Physical Geography


Physical Geography

Stouffville has very diverse physical characteristics.  Sitting in the unique position where glacial influence has tailored our landscape, we exhibit stunning landforms, waterways and biodiversity interwoven within areas of urbanization.  Our climate, geology, pedology, hydrology and landform diversity not only produce areas of beautiful scenery, but also provide recreational and economic opportunities throughout the municipality.

The Town of Stouffville is located within the Great Lakes - St. Lawrence Lowland area of Canada. The Great Lakes - St. Lawrence Lowland is a well-defined region, densely populated, and in many ways, the most prosperous region of the country. It is home to Toronto and Montreal, the two largest cities in Canada where much of the country’s economic life is controlled.

The identity of the Stouffville area within the Lowland is controlled mainly by its physical characteristics. Its geological foundation is of sedimentary rock strata of Palaeozoic age, distinctly different from the Canadian Shield lying to the north. The bedrock is almost perfectly horizontal.

The entire Stouffville area, as with the rest of southern Ontario, was subjected to successive glaciations during the last Pleistocene epoch, which left profound affects. In most areas throughout Stouffville, the glacial overburden is many meters thick. As a result, agricultural soils of good to excellent quality cover much the land. Glacial deposition and erosion has also created a hilly topography that is extremely variable.

Stouffville is traversed, largely west to east, by the Oak Ridges Moraine, an interlobate kame moraine deposited during the recession of two glacial lobes at the end of the last ice age, approximately 10,000 years ago. The moraine, one of the province’s largest spanning from Caledon in the west to east of Cobourg, sports highly variable sediment clasts ranging from sand to boulder sized rock. As a result, numerous gravel pits dot the surface taking advantage of the economic benefits sand and gravel bring.

In Stouffville, the surface of the moraine also sports numerous kettle lakes – lakes that do not have drainage. These variable sized lakes were created as large portions of the melting ice from the ice sheets broke off and melted in place, creating large sinkholes that ultimately filled with water. Three of the largest kettle lakes in Stouffville – Musselman’s Lake, Island Lake and Preston Lake – are home to small communities of residents and offer many year-round recreational activities.

What drainage does occur on the Oak Ridges Moraine either flows south to Lake Ontario or north to Lake Simcoe.  The watershed boundary is slightly north of the current Bloomington Road.  Two conservation authorizes (Lake Simcoe Region C.A. and Toronto and Region C.A.) govern the watersheds.

In addition to the deposition of various sediments, the recession of the two ice lobes also eroded the landscape around Stouffville, most notably by widening and deepening river valleys. As the largest example is the scouring of the Great Lakes, many smaller river valleys in the Stouffville area lead to Lake Ontario and ultimately to the St. Lawrence River and the Atlantic Ocean. Two of the prime examples are the Rouge River basin and the Duffins Creek basin. In geologic terms, the watersheds leading from the Stouffville area are young and weak. Consequently, the drainage systems of Southern Ontario are not yet well developed.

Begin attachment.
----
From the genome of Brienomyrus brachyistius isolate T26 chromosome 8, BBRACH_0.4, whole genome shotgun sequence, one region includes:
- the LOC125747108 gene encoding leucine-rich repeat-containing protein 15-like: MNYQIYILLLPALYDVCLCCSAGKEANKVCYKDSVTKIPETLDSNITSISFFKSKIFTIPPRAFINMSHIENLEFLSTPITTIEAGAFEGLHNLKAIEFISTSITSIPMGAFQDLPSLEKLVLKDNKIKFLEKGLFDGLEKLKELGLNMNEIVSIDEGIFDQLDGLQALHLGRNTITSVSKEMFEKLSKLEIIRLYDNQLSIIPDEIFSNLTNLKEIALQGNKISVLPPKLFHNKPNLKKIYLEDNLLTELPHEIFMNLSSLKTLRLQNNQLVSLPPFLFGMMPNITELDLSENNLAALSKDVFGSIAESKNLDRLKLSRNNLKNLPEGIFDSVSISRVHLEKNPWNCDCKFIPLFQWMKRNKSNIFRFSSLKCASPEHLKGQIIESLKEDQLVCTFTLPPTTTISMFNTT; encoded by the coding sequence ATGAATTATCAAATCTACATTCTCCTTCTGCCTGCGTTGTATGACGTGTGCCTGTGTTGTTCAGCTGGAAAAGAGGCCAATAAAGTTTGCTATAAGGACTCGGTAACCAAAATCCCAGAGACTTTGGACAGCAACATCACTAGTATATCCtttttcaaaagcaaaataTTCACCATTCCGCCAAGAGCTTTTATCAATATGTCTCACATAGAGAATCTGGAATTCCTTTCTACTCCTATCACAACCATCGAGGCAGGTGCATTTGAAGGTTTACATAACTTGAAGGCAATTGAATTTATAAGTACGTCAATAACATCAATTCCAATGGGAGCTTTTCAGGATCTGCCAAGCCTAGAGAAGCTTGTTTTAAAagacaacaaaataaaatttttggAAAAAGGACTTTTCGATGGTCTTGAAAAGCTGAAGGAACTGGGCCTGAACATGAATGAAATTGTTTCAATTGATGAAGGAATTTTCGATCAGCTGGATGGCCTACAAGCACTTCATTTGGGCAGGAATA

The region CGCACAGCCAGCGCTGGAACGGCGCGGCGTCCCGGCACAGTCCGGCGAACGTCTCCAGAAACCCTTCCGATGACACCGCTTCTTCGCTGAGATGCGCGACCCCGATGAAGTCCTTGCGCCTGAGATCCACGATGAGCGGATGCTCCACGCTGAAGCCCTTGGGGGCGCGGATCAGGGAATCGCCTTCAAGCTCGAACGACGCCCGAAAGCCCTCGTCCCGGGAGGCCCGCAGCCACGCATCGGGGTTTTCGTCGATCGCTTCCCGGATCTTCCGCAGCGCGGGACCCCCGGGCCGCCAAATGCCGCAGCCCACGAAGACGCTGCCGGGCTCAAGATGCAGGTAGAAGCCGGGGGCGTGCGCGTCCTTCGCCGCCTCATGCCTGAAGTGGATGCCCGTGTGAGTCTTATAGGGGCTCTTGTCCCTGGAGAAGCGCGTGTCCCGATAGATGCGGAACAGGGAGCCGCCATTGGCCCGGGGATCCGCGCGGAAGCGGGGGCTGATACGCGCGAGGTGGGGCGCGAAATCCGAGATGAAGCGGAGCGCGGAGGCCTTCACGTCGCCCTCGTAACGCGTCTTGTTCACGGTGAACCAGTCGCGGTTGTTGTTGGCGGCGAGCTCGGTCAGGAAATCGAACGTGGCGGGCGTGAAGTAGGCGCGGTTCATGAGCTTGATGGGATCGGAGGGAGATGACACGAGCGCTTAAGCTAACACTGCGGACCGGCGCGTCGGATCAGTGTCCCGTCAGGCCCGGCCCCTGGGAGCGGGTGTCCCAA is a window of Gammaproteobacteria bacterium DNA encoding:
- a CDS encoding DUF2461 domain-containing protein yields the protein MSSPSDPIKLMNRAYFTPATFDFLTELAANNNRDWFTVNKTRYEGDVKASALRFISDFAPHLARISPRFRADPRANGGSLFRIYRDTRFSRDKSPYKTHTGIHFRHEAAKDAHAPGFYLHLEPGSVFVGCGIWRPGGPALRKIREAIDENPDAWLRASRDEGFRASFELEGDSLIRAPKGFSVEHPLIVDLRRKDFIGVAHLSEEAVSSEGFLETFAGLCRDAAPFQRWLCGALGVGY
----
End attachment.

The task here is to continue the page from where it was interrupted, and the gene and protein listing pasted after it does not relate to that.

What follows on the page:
The climate of the Stouffville area, as with the rest of the Great Lakes - St. Lawrence Lowland, is continental, with great variation from season to season. Because of the influence of the Great Lakes, the Stouffville area experiences temperatures less extreme than other parts of Canada (cooler in the summer, warmer in the winter). Precipitation (rain in the summer and snow in the winter) is most commonly the result of frontal activity between polar continental and maritime tropical air masses. Frontal systems typically move eastwards across the region at an average of once a week. At any time of year, warm and humid days alternate with surprisingly abrupt, cool, clear and crisp days.

The growing season and the number of frost-free days are longer than in most other parts of Canada. The mean date of the first occurrence of 0oC in the Stouffville area is typically between September 30 and October 5 each year. This combination of conditions allows growth of a natural mixed forest in which deciduous species (maple, oak, beech and others) and coniferous species (chiefly white pine and white cedar) co-exist, with a rich variety of cultivated crops where the forest has been cleared.

Vast stretches of Stouffville, particularly to the north, are covered by the York Regional Forest. The pine trees that populate the Forest were planted between 1920 and 1960 by provincial and county governments to help restore cleared, eroded and sandy farmlands into healthy soil and shaded areas welcoming to native trees and plants. Today, the Forest is welcome to numerous recreational, educational and tourist activities.

Although Stouffville is located completely within the Great Lakes – St. Lawrence Lowlands, the Canadian Shield is less than an hour drive to the north. The geologic boundary between the two Regions is not abrupt, with the Trent-Severn Waterway forming a convenient zone of demarcation between the two areas. The southern Canadian Shield area of Ontario is vastly different from the Stouffville area, in geologic, climatological, geomorphological and biological terms.

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